Andrew Breckenridge

Dr. Andrew Breckenridge
Dr. Andrew Breckenridge
Dr. Andrew Breckenridge
Associate Professor, Geology
office. Bars 103A
MON. 12:00 p.m. - 2:00 p.m.
WED. 1:00 p.m. - 2:00 p.m.
THURS. 12:00 p.m. - 2:00 p.m.
University of Wisconsin - Superior


PhD   University of Minnesota    2006
MS    University of Minnesota    1999
BS     Purdue University            1994

FYS 106 Natural History of the Boundary Waters
GEOL 110  Dynamic Earth
GEOL 112 Historical Geology
GEOL 310 Regional Geology of Minnesota and Wisconsin
GEOL 350 Physical Oceanography
GEOL 360 Geomorphology
GEOL 481 Geology Field Experience in the Western United States

Role as Faculty
I believe helping students learn to think critically and communicate effectively through writing and speech is a teacher's greatest challenge. As a geology instructor, especially at the introductory level, I also have the wonderful opportunity to reintroduce adults to the diversity, timelessness, and complexity of the Earth.

Research Interests
My teaching and research interests cover the areas of sedimentology, stratigraphy, global climate change, glacial geology, and the study of the Earth's landforms. I am fascinated by lake sediments because they provide a window into the past through which we can see how landscapes and climate have changed. These are my current research areas:


  • the history of Lake Superior over the last 13,000 years
  • understanding the nature of the drainage of Lake Agassiz, which may have initiated multiple abrupt climatic cooling events
  • mapping landslides caused by an incredible flood that occurred on June 10, 2012 to understand factors that lead to slope failure
  • developing techniques to use lake sediments to reconstruct barrenground caribou populations over thousand-year time scales


Recent Scholarly Activity (Research Gate profile)

2016. Breckenridge, A., Kremmin, T., Dott, E., Mossberger, I. Duluth harbor geologic history boat cruise – Pleistocene to Anthropocene. Institute for Lake Superior Geology Field Trip Guidebook v. 62: 160-187.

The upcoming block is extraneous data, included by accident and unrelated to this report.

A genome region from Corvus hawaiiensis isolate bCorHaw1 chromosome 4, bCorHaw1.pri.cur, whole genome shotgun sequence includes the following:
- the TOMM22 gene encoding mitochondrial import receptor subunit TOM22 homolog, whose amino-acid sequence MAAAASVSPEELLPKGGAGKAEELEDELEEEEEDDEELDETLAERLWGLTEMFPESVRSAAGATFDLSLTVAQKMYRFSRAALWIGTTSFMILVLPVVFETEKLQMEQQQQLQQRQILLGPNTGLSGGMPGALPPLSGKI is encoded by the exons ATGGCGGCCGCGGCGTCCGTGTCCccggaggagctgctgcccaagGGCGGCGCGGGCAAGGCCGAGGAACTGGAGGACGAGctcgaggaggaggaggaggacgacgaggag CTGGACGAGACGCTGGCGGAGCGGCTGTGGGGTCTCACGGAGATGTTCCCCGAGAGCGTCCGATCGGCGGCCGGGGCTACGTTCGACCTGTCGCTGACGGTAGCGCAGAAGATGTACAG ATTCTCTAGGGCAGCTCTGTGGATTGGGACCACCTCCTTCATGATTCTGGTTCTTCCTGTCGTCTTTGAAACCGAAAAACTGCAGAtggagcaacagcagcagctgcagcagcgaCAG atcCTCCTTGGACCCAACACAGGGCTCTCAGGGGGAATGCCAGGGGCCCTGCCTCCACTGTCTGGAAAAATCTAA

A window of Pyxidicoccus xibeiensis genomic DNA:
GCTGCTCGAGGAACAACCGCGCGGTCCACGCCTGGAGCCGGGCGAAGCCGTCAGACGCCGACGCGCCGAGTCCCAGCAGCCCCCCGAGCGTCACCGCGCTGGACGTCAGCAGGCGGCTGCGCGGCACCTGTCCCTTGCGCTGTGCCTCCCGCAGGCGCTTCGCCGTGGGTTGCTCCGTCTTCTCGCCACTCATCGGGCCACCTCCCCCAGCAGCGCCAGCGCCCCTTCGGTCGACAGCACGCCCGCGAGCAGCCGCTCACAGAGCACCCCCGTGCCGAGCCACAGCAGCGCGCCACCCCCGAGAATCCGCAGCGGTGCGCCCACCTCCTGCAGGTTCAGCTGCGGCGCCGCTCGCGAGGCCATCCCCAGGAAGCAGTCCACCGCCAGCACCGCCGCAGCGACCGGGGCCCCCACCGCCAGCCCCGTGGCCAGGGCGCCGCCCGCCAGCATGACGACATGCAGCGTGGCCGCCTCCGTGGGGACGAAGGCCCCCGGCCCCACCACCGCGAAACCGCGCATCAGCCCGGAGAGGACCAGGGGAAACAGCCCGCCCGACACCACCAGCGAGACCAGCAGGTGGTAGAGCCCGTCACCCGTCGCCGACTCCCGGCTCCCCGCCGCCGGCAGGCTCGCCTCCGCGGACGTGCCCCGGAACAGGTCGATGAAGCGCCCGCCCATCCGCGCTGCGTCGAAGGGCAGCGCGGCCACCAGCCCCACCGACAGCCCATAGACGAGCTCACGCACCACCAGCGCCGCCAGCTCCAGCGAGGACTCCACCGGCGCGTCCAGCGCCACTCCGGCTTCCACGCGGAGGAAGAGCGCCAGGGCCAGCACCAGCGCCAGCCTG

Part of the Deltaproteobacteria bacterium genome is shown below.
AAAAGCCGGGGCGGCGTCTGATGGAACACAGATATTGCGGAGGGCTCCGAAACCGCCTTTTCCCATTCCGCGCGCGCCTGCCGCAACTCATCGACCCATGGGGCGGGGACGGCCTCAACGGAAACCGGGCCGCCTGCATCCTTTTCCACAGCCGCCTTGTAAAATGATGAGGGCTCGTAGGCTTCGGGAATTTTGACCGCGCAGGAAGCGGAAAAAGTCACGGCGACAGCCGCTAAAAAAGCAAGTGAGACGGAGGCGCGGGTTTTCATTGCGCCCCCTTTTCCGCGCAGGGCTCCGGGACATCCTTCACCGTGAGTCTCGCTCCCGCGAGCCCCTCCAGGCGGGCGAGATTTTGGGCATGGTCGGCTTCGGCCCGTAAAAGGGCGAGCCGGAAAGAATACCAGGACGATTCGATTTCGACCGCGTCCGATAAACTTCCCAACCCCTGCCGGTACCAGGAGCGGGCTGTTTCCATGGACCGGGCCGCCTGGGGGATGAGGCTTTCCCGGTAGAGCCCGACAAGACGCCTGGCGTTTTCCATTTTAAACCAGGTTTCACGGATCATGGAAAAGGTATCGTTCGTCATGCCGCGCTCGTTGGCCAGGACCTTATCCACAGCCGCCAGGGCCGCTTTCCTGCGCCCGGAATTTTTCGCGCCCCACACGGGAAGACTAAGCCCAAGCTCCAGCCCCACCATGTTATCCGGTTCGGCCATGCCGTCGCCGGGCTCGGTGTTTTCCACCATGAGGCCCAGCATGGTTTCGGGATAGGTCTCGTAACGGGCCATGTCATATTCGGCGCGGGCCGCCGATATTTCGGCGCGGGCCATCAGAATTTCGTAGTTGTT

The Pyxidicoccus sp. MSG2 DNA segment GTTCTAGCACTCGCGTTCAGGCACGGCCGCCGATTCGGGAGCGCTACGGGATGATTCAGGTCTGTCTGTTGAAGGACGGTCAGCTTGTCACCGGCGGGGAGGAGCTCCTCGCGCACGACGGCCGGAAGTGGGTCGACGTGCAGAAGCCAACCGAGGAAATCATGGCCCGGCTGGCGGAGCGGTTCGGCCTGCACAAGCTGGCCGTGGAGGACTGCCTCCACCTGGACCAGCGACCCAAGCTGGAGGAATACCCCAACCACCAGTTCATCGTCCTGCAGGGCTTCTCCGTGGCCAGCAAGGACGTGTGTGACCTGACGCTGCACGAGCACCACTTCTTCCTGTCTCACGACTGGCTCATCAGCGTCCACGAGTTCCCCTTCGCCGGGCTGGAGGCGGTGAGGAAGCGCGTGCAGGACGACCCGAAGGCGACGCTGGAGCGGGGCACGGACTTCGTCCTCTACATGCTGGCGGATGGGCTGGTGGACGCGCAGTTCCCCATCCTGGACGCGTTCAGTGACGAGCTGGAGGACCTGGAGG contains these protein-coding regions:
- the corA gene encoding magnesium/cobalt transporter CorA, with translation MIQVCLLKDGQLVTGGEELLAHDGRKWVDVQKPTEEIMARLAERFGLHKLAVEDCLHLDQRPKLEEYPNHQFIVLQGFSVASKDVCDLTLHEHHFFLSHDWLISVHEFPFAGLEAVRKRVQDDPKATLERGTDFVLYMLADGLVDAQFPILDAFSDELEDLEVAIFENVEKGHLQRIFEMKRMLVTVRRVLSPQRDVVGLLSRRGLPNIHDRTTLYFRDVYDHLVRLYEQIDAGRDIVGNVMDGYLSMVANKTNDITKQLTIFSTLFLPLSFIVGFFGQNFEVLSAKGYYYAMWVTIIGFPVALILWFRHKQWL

2015. Breckenridge, A. The Tintah-Campbell gap and implications for glacial Lake Agassiz drainage during the Younger Dryas cold interval. Quaternary Science Reviews 117: 124-134

2014. Douglas, P., Pagani, M., Eglinton, T., Brenner, M., Hodell, D., Curtis, J., Ma, K., Breckenridge, A. Geochimica et Cosmochimica Acta 114: 346-364.

2013. Breckenridge, A. An analysis of late glacial lake levels within the western Lake Superior basin based on digital elevation models. Quaternary Research 80(3),383-395.

2013. Stroup, J.S., Lowell, T.C., Breckenridge, A. Stratigraphy from the demise of a large glacial lake: the Lake Ojibway, Ontario, Quebec example. Journal of Paleolimnology 50(1), 105-121

2012. Breckenridge, A., Lowell, T.C., Evans, G. A review and analysis of varve thickness records from glacial Lake Ojibway (Ontario and Quebec, Canada). Quaternary International 260, 43-54.

2012. Breckenridge, A., Lowell, T., Fisher, T., and S. Yu. A Late Minong transgression in the Lake Superior basin as documented by sediments from Fenton Lake, Ontario. Journal of Paleolimnology 47(3), 313-326.

2012. Fisher, T.G., Weyer, K.A., Boudreau, A.M., Martin-Hayden, J.M., Krantz, D.F., and Breckenridge, A. Constraining Holocene-aged lake levels in the Michigan Basin. Journal of Paleolimnology 47(3), 373-390.

Ongoing Research Opportunities for Students

  • Contribute to a project using ancient lake sediments to understand the response of ice sheets to rapid climate change. (NSF award #1602791)
  • Study sediments from the St. Louis River Estuary to understand how the harbor and baymouth bar (Park Point/Wisconsin Point) developed over the last 4,000 years.
  • Help test methods to use lake sediments to reconstruct caribou populations.
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